I’ll post some First Communion pictures later.

Holy Week

This year we started some new traditions for Holy Week.

On Holy Thursday we attempted to visit Seven Churches. The main challenge was finding churches that were open. Many are closed during the day most of the time these days. We ended up visiting 6 churches and called it a day. That took us about 6-7 hours, so we were all tired out. We did find some beautiful places and some churches we want to visit for mass one day.

Here are some pictures from the day.










On Good Friday we listened to the Stations of the Cross while coloring pictures of the Stations of the Cross.

Then we attempted to go to the prayer/communion service at our church at 3 pm. We walked since it was a lovely day and Matt met us there since he worked the rest of the day. The service was very long and so after an hour and a half the younger two had had enough and they left and walked home with Daddy.

Holy Saturday started off with us making our own Easter candle to light and display throughout the Easter season. Then we went up to see Matt’s family. Since it happened to be the town Easter Egg Hunt we went ahead and participated. It is so much more mellow than egg hunts near us. We’ve only been to one near us and it was several years ago. I think Greta was 4 and adults were pushing her out of the way trying to get their kid eggs and she ended up with ZERO eggs. Rural is the way to go with egg hunts. Everyone got lots of eggs and had fun.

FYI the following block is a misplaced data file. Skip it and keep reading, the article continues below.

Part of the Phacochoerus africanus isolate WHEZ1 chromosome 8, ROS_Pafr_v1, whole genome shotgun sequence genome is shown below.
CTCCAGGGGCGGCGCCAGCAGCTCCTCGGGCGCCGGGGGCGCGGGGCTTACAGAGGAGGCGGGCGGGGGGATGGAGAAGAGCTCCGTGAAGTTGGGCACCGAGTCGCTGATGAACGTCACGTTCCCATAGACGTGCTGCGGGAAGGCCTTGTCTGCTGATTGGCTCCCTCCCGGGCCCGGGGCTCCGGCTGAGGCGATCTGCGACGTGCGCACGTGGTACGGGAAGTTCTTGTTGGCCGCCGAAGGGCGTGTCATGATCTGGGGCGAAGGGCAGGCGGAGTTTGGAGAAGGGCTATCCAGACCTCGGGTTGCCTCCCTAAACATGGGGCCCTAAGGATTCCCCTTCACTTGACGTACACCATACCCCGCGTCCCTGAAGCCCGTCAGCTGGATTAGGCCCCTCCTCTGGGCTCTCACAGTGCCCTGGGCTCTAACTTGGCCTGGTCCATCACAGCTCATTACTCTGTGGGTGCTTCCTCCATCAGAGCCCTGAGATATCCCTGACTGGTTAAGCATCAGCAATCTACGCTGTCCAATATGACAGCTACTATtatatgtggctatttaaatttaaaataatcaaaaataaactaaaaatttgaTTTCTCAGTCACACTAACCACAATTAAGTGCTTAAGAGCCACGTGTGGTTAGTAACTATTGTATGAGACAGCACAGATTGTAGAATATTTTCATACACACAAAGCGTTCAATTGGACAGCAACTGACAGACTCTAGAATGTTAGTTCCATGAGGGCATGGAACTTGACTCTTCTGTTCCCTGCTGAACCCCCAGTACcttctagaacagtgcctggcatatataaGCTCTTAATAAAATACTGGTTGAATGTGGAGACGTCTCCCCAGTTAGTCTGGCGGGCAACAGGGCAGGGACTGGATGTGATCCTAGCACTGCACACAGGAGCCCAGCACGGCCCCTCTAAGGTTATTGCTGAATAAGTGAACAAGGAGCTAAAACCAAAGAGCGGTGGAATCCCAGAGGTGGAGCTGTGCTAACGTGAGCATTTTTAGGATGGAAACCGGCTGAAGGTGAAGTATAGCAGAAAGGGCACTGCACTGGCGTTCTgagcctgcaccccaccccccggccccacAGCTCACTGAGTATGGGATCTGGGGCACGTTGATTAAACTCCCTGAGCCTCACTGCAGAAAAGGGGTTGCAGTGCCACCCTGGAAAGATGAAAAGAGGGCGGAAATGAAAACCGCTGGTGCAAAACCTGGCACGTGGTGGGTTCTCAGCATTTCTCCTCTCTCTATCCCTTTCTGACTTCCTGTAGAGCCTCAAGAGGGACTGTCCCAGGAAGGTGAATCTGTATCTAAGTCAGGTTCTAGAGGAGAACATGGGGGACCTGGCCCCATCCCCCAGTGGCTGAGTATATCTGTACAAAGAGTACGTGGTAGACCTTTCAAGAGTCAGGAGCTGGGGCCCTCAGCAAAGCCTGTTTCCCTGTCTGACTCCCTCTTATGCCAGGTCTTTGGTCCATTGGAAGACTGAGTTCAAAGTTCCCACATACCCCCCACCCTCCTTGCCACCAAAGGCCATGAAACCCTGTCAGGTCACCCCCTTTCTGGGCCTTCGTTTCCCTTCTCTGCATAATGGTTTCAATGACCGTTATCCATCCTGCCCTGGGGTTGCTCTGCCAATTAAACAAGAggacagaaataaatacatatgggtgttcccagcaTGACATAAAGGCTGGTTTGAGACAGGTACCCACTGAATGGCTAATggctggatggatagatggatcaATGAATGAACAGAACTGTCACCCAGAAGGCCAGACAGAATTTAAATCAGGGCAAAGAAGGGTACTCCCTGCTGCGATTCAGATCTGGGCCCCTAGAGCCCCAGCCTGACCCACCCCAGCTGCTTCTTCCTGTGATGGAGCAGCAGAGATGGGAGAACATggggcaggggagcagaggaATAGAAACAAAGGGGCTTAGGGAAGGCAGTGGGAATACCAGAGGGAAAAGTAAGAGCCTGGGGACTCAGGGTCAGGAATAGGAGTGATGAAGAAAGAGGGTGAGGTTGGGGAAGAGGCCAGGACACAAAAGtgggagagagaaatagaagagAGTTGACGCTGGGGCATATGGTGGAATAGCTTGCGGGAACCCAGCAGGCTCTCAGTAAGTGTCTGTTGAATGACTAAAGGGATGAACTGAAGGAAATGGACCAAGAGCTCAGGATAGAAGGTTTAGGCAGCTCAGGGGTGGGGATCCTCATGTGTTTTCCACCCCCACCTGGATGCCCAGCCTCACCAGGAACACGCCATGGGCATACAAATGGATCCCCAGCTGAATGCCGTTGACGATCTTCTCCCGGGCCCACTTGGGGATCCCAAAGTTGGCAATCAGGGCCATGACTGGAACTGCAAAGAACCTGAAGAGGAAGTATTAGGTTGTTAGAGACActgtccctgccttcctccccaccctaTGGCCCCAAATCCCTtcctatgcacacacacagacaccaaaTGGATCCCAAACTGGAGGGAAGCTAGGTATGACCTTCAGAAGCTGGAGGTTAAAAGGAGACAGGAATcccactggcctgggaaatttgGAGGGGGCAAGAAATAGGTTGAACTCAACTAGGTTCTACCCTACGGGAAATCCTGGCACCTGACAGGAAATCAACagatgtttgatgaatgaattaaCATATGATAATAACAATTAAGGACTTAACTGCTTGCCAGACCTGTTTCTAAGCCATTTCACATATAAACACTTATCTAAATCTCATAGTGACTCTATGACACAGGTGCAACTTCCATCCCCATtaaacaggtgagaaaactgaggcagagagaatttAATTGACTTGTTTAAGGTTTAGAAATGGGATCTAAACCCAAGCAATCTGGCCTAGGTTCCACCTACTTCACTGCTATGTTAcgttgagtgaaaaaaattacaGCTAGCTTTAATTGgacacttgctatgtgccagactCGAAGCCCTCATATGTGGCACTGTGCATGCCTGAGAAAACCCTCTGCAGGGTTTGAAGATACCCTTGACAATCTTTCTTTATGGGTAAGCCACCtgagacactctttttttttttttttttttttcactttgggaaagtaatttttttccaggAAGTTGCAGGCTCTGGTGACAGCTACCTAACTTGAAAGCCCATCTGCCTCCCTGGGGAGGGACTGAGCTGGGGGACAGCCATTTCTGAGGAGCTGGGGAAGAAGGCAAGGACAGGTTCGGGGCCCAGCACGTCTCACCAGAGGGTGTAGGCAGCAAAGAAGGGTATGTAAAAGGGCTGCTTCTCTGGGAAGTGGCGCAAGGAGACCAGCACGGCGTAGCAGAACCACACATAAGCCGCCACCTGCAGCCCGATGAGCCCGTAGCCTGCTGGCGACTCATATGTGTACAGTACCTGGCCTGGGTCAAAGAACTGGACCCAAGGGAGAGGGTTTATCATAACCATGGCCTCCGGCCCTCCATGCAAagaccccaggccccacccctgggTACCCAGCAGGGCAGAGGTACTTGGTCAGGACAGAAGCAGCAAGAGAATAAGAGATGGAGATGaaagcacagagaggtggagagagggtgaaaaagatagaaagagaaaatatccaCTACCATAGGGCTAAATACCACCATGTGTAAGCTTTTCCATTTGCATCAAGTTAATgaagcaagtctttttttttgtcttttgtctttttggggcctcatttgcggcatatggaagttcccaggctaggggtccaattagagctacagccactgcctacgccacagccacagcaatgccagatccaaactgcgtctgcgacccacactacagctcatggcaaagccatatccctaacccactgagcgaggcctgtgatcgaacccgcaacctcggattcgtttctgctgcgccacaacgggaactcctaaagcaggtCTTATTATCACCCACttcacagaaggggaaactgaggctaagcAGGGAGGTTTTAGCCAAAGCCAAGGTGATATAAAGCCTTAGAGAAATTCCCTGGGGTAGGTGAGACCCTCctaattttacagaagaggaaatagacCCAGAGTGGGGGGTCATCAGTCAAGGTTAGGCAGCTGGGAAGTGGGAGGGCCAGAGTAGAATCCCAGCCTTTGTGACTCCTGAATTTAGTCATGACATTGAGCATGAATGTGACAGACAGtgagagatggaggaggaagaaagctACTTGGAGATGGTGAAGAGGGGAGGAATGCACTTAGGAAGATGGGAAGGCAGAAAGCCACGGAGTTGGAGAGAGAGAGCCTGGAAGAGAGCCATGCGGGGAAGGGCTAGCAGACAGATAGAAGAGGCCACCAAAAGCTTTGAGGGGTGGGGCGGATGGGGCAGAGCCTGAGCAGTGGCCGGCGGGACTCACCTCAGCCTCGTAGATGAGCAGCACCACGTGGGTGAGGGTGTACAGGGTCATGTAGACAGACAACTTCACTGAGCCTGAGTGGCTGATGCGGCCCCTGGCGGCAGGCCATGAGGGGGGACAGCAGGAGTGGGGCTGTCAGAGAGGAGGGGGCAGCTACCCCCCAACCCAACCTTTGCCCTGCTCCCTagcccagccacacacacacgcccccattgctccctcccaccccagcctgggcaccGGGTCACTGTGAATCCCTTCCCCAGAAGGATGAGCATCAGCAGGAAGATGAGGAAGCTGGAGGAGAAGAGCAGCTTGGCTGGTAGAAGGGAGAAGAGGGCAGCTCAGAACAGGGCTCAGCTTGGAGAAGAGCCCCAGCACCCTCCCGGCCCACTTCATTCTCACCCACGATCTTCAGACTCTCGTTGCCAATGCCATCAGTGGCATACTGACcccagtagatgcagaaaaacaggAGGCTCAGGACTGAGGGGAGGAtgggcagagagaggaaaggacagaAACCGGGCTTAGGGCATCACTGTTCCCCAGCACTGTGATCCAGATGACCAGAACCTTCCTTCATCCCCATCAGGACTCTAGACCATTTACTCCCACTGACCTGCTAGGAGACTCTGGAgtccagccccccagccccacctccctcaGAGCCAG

Easter Sunday we got up around 7 (somehow everyone managed to sleep somewhat late!) and had an egg hunt in our backyard.








We had some cinnamon rolls for breakfast and then got ready for mass. We knew we needed to be a little early to mass since it is usually extra crowded on Easter, but we were there a full 30 minutes early and some of the first there. We attempted to take a picture of the girls on the altar before mass started, but due to a fight about which seat we were going to sit in, we had one grumpy girl.



We were able to get a family picture after mass. and then some nice pictures of the girls in the front yard after mass as well.





I am Eloise, I am SIX, I live at the Plaza Hotel. (Ok, maybe not that last part, but the rest is true!)

A few weeks ago Eloise turned SIX.


Eloise chose cannolis for her birthday treat.



We had a small birthday party with Matt’s family. The weather was absolutely gorgeous. I think last year her birthday party got cancelled due to the weather, but not this year. The high was about 60 on the day of her party, so we did lots of playing outside.








Eloise had a perfect birthday and said she had so much fun playing with her cousins. Just the right size for her since sometimes we have a little ‘too much birthday’ problem. Here’s to a great year!